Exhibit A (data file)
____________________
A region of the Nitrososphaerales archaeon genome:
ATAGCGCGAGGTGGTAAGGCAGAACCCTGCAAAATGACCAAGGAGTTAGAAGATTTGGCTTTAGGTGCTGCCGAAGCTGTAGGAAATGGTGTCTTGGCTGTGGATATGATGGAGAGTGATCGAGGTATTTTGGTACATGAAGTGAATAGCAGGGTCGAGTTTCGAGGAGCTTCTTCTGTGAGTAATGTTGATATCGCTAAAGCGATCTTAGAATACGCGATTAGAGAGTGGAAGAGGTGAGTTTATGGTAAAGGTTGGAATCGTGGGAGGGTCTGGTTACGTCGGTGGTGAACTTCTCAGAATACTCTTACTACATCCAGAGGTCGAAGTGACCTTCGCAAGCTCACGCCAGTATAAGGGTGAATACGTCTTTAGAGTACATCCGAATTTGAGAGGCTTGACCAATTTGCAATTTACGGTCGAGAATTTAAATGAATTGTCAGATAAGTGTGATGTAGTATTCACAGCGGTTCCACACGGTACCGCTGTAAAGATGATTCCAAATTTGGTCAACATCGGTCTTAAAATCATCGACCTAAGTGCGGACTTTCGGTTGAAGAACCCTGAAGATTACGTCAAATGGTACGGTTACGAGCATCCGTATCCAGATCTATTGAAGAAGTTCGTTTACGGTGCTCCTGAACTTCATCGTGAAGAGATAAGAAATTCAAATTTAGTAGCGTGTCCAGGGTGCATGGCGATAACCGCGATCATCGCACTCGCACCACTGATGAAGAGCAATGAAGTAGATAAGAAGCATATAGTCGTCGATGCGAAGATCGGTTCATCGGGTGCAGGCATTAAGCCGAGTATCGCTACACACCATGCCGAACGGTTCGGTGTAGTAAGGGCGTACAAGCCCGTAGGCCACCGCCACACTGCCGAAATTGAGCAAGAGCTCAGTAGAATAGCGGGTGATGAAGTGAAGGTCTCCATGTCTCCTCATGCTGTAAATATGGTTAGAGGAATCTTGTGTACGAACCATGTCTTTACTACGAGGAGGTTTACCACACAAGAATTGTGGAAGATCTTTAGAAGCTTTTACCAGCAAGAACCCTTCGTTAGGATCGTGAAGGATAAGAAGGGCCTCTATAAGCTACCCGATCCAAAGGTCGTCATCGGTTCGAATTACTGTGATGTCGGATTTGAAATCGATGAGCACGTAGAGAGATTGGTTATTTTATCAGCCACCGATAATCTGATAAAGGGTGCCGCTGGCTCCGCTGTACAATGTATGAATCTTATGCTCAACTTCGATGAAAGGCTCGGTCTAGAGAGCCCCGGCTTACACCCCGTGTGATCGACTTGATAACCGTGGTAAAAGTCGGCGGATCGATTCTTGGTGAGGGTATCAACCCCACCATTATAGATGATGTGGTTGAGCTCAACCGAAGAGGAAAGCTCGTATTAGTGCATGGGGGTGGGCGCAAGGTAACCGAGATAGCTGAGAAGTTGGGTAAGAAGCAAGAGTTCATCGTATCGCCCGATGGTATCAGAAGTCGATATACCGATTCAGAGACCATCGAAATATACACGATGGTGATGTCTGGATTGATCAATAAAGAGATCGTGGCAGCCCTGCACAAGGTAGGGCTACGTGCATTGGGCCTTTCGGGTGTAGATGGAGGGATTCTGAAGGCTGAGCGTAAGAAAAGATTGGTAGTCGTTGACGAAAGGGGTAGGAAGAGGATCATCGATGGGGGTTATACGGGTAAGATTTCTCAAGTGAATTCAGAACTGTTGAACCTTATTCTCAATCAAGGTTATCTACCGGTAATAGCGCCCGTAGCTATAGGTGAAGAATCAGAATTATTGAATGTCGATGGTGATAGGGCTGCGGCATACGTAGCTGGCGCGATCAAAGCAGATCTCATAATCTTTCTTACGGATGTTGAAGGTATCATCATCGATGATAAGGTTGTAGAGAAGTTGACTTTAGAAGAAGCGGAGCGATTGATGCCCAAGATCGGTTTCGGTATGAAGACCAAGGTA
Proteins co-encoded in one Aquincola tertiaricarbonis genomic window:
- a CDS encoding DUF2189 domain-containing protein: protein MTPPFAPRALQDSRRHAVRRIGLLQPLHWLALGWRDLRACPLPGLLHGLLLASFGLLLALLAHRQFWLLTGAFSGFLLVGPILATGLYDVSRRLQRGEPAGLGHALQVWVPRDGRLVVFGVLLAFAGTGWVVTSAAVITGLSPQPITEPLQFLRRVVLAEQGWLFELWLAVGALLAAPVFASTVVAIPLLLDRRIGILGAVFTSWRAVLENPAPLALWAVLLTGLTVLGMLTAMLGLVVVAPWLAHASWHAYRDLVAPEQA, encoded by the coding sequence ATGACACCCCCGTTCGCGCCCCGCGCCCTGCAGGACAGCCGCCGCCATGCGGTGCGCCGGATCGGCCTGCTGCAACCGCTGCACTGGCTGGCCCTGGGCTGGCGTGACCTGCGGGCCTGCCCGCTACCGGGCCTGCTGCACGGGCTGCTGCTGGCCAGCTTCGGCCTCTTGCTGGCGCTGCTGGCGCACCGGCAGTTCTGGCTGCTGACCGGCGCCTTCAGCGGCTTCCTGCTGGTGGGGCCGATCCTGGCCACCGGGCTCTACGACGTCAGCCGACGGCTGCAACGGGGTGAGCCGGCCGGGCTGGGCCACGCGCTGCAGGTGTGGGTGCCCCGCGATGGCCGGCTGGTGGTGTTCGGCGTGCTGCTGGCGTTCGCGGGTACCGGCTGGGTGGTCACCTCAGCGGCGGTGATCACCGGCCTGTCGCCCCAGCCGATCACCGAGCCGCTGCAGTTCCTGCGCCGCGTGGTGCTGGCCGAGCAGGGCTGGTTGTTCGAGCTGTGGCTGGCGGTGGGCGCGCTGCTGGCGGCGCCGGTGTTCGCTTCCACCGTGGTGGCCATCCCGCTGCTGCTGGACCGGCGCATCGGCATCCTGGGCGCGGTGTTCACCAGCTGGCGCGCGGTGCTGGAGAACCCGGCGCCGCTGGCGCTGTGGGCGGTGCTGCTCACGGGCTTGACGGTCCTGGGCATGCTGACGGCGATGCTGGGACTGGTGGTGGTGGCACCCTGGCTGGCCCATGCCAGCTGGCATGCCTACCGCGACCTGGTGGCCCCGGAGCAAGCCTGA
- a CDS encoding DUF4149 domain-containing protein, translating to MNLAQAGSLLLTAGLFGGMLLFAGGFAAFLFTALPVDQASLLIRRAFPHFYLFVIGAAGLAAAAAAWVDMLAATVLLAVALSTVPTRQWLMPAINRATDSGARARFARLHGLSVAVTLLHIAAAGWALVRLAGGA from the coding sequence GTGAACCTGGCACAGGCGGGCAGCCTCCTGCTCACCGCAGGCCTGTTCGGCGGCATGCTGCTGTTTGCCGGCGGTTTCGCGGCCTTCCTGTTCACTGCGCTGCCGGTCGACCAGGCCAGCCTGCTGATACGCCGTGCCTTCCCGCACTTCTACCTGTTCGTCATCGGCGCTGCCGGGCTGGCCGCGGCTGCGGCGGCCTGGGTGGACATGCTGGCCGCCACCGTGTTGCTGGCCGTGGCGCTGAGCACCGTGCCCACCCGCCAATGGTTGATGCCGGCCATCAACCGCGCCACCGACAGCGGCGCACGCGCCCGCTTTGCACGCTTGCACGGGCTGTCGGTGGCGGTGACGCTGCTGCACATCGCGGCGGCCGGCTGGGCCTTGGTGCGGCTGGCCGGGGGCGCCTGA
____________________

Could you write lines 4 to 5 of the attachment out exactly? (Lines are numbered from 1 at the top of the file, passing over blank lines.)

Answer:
- a CDS encoding DUF2189 domain-containing protein: protein MTPPFAPRALQDSRRHAVRRIGLLQPLHWLALGWRDLRACPLPGLLHGLLLASFGLLLALLAHRQFWLLTGAFSGFLLVGPILATGLYDVSRRLQRGEPAGLGHALQVWVPRDGRLVVFGVLLAFAGTGWVVTSAAVITGLSPQPITEPLQFLRRVVLAEQGWLFELWLAVGALLAAPVFASTVVAIPLLLDRRIGILGAVFTSWRAVLENPAPLALWAVLLTGLTVLGMLTAMLGLVVVAPWLAHASWHAYRDLVAPEQA, encoded by the coding sequence ATGACACCCCCGTTCGCGCCCCGCGCCCTGCAGGACAGCCGCCGCCATGCGGTGCGCCGGATCGGCCTGCTGCAACCGCTGCACTGGCTGGCCCTGGGCTGGCGTGACCTGCGGGCCTGCCCGCTACCGGGCCTGCTGCACGGGCTGCTGCTGGCCAGCTTCGGCCTCTTGCTGGCGCTGCTGGCGCACCGGCAGTTCTGGCTGCTGACCGGCGCCTTCAGCGGCTTCCTGCTGGTGGGGCCGATCCTGGCCACCGGGCTCTACGACGTCAGCCGACGGCTGCAACGGGGTGAGCCGGCCGGGCTGGGCCACGCGCTGCAGGTGTGGGTGCCCCGCGATGGCCGGCTGGTGGTGTTCGGCGTGCTGCTGGCGTTCGCGGGTACCGGCTGGGTGGTCACCTCAGCGGCGGTGATCACCGGCCTGTCGCCCCAGCCGATCACCGAGCCGCTGCAGTTCCTGCGCCGCGTGGTGCTGGCCGAGCAGGGCTGGTTGTTCGAGCTGTGGCTGGCGGTGGGCGCGCTGCTGGCGGCGCCGGTGTTCGCTTCCACCGTGGTGGCCATCCCGCTGCTGCTGGACCGGCGCATCGGCATCCTGGGCGCGGTGTTCACCAGCTGGCGCGCGGTGCTGGAGAACCCGGCGCCGCTGGCGCTGTGGGCGGTGCTGCTCACGGGCTTGACGGTCCTGGGCATGCTGACGGCGATGCTGGGACTGGTGGTGGTGGCACCCTGGCTGGCCCATGCCAGCTGGCATGCCTACCGCGACCTGGTGGCCCCGGAGCAAGCCTGA
- a CDS encoding DUF4149 domain-containing protein, translating to MNLAQAGSLLLTAGLFGGMLLFAGGFAAFLFTALPVDQASLLIRRAFPHFYLFVIGAAGLAAAAAAWVDMLAATVLLAVALSTVPTRQWLMPAINRATDSGARARFARLHGLSVAVTLLHIAAAGWALVRLAGGA from the coding sequence GTGAACCTGGCACAGGCGGGCAGCCTCCTGCTCACCGCAGGCCTGTTCGGCGGCATGCTGCTGTTTGCCGGCGGTTTCGCGGCCTTCCTGTTCACTGCGCTGCCGGTCGACCAGGCCAGCCTGCTGATACGCCGTGCCTTCCCGCACTTCTACCTGTTCGTCATCGGCGCTGCCGGGCTGGCCGCGGCTGCGGCGGCCTGGGTGGACATGCTGGCCGCCACCGTGTTGCTGGCCGTGGCGCTGAGCACCGTGCCCACCCGCCAATGGTTGATGCCGGCCATCAACCGCGCCACCGACAGCGGCGCACGCGCCCGCTTTGCACGCTTGCACGGGCTGTCGGTGGCGGTGACGCTGCTGCACATCGCGGCGGCCGGCTGGGCCTTGGTGCGGCTGGCCGGGGGCGCCTGA